Scenario Of The Week

Please review the scenario, by Laura Richardson, that we have listed below to find out how some of our vets handled the situation.

Problem:

As teachers in online learning, we are faced with teenagers who have a variety of issues that weigh heavily on their performance in our classes.  While my goal as their teacher is to get to know them well, so that I can help them overcome their obstacles, there have been several occasions where students have confided details that are very sensitive.  There is a delicate balance between respecting a student’s privacy and reporting issues or situations to the local school when the student may need assistance.

Solution:

Once, a student told me his stepmother was hitting him.  Another time, a student confided with me that she had to deal with an abortion decision and the agony she was going through as a result of that decision.  There are also times students do not confide in us.  I have also experienced one of my online student’s decision to take her own life.  There were no clues in that case, but I take comfort in knowing that I had been in close contact with her guidance counselor.

As an online teacher, there are certain steps that must be taken to report a student’s personal issue.  State law mandates school officials to notify certain agencies in cases of abuse.  As teachers, we also must ask for help for students who need help from other agencies.  In the cases of reported abuse and student distress over an unwanted abortion, I felt the required next step was to notify someone at the school level, because the student needed adult and/or authoritative intervention.  The student who reported abuse to me was on Spring Break.  My first step was to contact my Division Director.  I knew the authorities needed to be contacted, and no one was at the school.  She gave me the contact information of the Central Office contact.  I made the contact with the Central Office staff, who called the school DLA, who in turned called me back.    After some checking, it was discovered that the student had also told the school resource officer, who took a report.  In the case of the distressed student, I contacted the guidance counselor for the student.  The guidance counselor was aware of the situation, but called in the student to talk to her.  The guidance counselor then followed up with me.  The student has continued to share her feelings with me, and I make sure to always ask how she is doing, before discussing her work in my class.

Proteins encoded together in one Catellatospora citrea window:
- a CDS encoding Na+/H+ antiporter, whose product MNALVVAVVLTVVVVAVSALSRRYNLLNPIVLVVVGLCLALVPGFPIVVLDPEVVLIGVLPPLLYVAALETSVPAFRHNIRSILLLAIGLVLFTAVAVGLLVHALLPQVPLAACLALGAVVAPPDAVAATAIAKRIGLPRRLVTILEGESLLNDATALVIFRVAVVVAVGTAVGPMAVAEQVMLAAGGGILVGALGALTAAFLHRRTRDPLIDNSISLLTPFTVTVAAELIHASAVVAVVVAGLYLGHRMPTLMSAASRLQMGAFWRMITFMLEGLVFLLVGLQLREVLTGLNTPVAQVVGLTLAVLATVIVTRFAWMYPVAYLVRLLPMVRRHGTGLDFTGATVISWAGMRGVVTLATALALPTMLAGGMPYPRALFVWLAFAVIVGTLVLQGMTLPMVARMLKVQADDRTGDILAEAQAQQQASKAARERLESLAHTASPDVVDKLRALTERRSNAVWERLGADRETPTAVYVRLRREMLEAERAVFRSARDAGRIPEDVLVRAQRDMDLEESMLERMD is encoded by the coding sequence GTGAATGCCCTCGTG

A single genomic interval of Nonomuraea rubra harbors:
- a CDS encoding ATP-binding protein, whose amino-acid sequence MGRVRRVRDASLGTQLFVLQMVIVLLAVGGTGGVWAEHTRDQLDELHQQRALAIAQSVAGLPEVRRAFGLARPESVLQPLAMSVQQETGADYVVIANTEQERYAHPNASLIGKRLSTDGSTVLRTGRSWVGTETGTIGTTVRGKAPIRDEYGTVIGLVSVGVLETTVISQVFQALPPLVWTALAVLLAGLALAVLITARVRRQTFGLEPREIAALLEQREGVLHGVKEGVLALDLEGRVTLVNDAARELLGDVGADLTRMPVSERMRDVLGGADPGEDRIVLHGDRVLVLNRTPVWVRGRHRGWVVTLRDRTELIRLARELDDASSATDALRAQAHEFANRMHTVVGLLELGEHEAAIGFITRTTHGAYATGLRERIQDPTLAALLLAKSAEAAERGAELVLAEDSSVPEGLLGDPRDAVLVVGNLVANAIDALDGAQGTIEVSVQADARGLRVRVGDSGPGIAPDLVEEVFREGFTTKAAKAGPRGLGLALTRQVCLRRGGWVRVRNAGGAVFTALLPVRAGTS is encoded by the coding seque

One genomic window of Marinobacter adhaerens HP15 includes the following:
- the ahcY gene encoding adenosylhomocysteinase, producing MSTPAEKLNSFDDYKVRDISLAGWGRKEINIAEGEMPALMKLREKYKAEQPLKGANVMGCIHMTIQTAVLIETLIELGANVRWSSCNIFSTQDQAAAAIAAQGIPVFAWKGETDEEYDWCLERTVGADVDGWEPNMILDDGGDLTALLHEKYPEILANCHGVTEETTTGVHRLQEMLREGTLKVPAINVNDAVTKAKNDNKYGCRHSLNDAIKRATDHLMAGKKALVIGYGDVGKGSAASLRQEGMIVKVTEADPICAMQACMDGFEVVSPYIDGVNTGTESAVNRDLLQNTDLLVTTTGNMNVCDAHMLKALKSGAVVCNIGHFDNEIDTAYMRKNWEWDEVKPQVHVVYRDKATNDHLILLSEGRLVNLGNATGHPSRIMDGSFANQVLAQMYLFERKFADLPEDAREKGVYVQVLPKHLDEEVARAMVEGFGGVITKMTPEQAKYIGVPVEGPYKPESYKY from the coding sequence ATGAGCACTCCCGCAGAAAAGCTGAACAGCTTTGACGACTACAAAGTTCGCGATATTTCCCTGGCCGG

Virtual teachers face situations including teen pregnancy, abuse, suicide, etc.  If confronted with one of these situations, there are several steps you need to take.   The best action is always in the best interest of the health and safety of the student.  If you have questions on how to act, please seek out your Department Chair or Division Director.

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2 responses to this post.

  1. Posted by Michelle Barnhill on May 3, 2011 at 3:06 am

    This is such an important reminder to us all about how students will bond when they are given the opportunity and how big of a difference we can make in their lives. I hope that we all are open and inviting with our students as we may be the only one they turn to.

    Being a non-physical presence has a lot of advantages when dealing with CR students.

    Wonderful job handling these situations, as always, Laura! You amaze me!

    Reply

  2. Posted by Kim VP on May 11, 2011 at 12:51 am

    I thought this was excellent and very useful! Students often feel comfortable sharing with behind the safety of a computer screen. Sometimes being so far away and knowing that a student is struggling can make us feel helpless. These were very helpful tips! One of the great aspects of the structure of NCVPS, we always have a higher contact and opinion!

    Reply

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